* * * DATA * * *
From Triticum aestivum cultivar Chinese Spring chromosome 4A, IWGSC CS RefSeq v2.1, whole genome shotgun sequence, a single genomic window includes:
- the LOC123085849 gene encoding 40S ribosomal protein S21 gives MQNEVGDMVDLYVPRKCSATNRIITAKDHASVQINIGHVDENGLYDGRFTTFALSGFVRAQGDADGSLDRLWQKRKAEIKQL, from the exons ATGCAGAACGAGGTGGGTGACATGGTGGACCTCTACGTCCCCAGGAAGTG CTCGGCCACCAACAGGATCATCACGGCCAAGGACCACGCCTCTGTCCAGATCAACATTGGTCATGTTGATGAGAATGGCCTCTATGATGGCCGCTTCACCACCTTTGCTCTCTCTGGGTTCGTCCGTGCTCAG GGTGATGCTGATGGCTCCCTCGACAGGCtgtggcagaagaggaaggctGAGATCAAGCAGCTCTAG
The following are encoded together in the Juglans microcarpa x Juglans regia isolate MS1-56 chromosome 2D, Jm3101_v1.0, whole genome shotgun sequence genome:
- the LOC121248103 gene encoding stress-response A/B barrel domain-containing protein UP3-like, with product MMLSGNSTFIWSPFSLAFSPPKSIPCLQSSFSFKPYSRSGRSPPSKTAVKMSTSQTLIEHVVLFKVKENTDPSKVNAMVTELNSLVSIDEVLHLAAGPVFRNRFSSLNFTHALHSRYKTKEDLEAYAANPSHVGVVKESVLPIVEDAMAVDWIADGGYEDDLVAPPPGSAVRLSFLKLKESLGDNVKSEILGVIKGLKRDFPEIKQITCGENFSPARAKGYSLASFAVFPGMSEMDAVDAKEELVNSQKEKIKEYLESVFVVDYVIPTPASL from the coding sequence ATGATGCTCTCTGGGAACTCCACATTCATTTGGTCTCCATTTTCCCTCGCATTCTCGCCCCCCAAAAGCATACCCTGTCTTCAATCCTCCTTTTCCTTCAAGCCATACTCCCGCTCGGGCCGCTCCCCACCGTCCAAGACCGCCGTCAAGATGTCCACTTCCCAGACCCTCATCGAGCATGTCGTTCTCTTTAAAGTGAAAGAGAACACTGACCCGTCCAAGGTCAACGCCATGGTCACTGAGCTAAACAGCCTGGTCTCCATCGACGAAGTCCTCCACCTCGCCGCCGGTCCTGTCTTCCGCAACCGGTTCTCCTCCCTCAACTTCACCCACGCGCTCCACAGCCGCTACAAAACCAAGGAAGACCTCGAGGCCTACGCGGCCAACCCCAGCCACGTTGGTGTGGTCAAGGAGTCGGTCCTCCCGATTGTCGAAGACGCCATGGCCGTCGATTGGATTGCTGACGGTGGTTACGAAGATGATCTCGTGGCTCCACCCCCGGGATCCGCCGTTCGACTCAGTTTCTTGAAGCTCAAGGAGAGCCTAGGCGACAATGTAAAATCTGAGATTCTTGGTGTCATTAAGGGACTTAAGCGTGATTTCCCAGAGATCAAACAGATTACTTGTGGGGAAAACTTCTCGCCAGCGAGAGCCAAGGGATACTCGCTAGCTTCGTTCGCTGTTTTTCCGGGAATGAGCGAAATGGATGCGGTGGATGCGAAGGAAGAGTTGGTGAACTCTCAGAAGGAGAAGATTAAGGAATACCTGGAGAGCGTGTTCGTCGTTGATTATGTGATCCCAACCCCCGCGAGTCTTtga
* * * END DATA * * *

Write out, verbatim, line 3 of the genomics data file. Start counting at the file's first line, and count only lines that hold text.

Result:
The following are encoded together in the Juglans microcarpa x Juglans regia isolate MS1-56 chromosome 2D, Jm3101_v1.0, whole genome shotgun sequence genome: